A review into the Golden Button Challenge has been undertaken after three horses died at the cross-country race near Tewkesbury, Glos, earlier this month (14 February).
One horse broke its back and another two suffered suspected cardiac arrests after completing the race, which covered three miles and 25 obstacles.
Catherine Atkinson, who was second in 2011, was also airlifted to hospital after a fall but released later that evening with rib injuries.
The high number of fatalities led to some people questioning the safety of the competition, which was run for the first time since 2011.
However, the organisers announced in a statement that after considering “all aspects of the event” they could find “no cause” for the death of the three horses.
“The Golden Button Challenge is an enormously popular rural event that has attracted a vast crowd and a maximum field of runners in each of the six runnings,” the statement added.
“It was accepted in advance that all owners and riders would ensure their horses were fit and ready for a three-mile gallop across country and were responsible for the welfare of their mounts during the event.
“However, future entry forms will stress the need to ensure horses and riders are fit to compete in a test of this nature.”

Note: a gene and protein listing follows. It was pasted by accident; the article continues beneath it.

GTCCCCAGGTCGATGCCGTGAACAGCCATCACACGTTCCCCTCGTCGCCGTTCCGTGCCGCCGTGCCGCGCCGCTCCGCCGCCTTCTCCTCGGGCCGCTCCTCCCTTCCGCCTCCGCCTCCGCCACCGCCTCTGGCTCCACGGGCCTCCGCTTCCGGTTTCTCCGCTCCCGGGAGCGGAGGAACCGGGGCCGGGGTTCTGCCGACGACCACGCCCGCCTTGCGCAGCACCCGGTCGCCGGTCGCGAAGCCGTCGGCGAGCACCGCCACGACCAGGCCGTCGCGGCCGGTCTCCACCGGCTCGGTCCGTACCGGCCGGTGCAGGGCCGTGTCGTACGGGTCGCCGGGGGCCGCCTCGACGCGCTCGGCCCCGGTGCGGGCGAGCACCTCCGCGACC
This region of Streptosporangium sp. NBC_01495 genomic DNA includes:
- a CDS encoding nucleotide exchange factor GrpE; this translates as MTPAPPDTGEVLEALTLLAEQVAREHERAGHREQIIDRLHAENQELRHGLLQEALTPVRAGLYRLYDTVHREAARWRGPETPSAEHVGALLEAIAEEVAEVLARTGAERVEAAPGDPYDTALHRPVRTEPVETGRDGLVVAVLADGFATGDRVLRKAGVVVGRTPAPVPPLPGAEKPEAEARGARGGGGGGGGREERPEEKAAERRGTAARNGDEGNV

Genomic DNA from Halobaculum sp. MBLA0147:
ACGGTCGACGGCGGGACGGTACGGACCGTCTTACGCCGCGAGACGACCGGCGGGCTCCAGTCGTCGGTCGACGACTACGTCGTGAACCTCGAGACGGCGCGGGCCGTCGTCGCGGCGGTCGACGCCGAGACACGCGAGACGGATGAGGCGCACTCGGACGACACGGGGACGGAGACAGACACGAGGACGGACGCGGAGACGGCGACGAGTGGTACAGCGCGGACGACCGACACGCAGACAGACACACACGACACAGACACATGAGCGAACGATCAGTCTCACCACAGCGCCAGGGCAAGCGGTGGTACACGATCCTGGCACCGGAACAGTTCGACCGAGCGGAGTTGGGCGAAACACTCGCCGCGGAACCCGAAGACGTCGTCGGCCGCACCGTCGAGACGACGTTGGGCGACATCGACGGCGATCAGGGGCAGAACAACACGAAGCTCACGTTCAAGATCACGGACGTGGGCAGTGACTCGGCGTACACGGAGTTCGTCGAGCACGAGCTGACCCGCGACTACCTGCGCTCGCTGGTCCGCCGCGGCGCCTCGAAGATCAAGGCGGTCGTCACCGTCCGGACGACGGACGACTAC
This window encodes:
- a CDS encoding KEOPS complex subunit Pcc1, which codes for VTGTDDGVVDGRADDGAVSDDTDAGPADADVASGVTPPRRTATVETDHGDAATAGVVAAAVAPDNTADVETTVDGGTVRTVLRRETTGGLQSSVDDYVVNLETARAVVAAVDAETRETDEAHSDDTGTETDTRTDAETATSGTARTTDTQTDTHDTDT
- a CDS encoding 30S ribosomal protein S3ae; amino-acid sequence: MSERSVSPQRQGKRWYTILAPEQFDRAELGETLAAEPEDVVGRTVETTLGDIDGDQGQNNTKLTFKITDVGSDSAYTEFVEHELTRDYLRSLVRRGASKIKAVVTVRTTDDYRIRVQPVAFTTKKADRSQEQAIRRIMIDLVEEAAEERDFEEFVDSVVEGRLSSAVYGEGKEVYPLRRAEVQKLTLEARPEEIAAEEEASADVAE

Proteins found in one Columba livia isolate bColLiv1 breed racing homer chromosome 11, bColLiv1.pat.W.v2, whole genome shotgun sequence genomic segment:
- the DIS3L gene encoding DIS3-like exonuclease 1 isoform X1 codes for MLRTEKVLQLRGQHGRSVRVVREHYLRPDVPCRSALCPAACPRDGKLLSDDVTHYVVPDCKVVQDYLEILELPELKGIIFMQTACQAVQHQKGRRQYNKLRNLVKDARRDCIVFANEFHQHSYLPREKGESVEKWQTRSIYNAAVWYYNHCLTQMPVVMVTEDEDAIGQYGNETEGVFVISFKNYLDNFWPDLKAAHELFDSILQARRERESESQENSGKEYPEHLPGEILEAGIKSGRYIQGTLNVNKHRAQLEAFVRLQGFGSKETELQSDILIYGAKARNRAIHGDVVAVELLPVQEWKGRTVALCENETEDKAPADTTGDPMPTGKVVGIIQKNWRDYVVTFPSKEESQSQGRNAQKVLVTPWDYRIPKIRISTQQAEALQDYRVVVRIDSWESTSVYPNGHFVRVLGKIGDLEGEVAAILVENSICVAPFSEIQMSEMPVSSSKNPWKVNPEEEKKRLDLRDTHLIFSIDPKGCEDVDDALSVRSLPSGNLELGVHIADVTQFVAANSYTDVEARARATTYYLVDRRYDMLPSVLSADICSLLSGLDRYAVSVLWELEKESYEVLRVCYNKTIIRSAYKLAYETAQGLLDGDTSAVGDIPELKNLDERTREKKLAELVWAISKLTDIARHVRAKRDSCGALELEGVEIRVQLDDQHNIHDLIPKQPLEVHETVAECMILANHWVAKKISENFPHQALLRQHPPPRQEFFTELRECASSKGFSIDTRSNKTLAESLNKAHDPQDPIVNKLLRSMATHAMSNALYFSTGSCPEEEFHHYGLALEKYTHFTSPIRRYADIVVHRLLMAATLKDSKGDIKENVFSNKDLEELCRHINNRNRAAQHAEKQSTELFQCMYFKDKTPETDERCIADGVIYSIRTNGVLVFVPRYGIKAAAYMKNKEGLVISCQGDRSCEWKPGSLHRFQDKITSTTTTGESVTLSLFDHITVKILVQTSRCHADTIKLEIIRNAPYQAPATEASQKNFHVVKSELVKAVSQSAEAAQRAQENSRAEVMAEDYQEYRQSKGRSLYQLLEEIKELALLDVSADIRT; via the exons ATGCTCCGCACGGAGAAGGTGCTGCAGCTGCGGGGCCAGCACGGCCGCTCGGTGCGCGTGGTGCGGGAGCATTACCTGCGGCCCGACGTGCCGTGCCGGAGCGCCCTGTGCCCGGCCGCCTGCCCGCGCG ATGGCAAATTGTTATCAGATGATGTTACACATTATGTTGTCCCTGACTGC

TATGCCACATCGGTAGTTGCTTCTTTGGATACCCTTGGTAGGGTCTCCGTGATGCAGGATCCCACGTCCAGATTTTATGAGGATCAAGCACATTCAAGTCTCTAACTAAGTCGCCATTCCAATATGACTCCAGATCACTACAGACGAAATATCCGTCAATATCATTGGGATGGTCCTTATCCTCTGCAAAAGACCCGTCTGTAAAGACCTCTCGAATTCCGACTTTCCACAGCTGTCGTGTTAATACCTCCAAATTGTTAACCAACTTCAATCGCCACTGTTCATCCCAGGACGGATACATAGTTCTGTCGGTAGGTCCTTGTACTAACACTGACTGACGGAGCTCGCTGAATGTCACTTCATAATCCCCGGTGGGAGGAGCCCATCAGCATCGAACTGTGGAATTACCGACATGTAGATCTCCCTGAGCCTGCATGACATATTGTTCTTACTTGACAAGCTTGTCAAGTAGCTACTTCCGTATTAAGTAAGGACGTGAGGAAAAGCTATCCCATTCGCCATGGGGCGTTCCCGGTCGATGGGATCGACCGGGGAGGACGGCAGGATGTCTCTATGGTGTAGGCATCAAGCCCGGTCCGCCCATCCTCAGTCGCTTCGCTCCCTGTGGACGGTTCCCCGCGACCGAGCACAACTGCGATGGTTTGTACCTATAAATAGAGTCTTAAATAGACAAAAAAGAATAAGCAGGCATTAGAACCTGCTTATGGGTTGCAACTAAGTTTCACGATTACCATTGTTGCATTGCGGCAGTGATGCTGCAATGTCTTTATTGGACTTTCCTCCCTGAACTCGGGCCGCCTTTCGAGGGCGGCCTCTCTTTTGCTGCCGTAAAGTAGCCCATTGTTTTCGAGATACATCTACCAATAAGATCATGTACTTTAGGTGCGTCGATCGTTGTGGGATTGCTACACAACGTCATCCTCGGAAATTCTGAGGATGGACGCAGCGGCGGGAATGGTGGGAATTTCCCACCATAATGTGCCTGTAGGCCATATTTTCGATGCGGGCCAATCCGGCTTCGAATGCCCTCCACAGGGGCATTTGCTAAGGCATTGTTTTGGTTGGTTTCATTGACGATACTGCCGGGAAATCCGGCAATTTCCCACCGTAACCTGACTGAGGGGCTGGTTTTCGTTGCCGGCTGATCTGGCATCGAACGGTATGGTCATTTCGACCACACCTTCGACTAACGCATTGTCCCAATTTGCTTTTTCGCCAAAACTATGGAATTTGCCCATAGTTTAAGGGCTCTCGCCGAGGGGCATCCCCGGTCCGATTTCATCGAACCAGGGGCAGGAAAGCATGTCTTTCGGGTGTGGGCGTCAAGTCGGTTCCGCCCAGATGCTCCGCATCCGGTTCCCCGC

“I had a fantastic ride around on my superstar ex-advanced eventer — he flew everything and loved every second,” she said.
“No one can doubt his fitness, as he probably finished more full of running than any other horse there that day.
“I sadly lost my superstar Georgie from a heart attack five or so minutes after he completed the course. But these things happen — if your time’s up, your time’s up — and, in my opinion, no better way to go.
“He was an old boy and had a great life, and I’m delighted he went out on a high doing what he loved. As you can see from the picture, he absolutely loved the game and was smiling with pricked ears posing for the camera literally seconds before he passed away.
“The Ledbury dealt with the situation as quickly and professionally as they could in the circumstances, and we could not be more grateful.”